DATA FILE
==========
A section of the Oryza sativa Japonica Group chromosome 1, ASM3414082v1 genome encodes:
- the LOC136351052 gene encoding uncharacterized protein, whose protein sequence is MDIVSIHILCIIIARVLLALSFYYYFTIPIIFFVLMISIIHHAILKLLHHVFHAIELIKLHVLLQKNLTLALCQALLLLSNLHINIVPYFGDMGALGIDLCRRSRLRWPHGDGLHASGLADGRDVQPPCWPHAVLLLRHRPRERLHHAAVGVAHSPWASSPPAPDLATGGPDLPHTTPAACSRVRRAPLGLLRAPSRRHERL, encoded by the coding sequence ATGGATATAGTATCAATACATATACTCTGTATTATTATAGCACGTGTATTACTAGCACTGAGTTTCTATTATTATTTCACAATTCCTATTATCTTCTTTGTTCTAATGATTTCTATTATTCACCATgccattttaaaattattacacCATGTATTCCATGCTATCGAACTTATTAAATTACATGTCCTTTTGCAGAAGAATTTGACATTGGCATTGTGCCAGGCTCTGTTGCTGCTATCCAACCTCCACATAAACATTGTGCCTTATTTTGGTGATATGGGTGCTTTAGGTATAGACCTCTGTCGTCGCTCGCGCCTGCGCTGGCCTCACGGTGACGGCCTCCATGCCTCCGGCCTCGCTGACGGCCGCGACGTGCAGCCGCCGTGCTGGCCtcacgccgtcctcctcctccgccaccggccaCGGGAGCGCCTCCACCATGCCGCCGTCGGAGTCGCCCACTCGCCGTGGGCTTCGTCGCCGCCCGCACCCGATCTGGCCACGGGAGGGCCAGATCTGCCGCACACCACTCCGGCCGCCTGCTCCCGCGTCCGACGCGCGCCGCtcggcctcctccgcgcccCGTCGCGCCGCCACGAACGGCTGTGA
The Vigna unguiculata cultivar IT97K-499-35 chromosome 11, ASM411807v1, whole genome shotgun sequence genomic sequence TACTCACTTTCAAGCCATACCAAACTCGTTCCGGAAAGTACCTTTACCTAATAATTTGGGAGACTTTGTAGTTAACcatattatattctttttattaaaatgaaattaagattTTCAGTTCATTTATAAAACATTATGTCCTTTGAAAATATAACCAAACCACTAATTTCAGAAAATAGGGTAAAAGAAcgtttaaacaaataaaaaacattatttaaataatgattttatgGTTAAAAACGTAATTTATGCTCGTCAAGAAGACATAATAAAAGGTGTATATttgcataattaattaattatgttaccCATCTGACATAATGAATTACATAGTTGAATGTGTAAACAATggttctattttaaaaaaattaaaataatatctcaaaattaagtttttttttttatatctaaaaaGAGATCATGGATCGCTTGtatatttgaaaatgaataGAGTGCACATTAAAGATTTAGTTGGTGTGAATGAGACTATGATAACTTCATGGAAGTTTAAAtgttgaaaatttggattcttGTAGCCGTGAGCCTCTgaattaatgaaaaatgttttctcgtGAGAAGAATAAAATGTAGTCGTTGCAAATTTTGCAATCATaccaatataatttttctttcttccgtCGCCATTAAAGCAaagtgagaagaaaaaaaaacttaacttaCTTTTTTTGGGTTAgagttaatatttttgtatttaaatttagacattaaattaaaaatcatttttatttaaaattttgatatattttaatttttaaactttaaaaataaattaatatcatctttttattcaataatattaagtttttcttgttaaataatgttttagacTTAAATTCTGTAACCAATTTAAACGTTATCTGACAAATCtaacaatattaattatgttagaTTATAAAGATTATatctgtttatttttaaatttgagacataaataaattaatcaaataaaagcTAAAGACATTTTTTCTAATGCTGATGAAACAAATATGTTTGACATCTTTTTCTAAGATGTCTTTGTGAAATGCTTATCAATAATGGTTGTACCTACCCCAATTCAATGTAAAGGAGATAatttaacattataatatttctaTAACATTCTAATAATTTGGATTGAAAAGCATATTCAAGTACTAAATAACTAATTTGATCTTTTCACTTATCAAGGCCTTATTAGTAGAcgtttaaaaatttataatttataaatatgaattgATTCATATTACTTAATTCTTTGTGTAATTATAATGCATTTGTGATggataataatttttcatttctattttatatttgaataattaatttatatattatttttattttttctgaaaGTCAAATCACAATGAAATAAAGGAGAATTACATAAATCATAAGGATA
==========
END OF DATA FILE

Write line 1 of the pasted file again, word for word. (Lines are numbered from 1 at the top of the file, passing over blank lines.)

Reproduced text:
A section of the Oryza sativa Japonica Group chromosome 1, ASM3414082v1 genome encodes: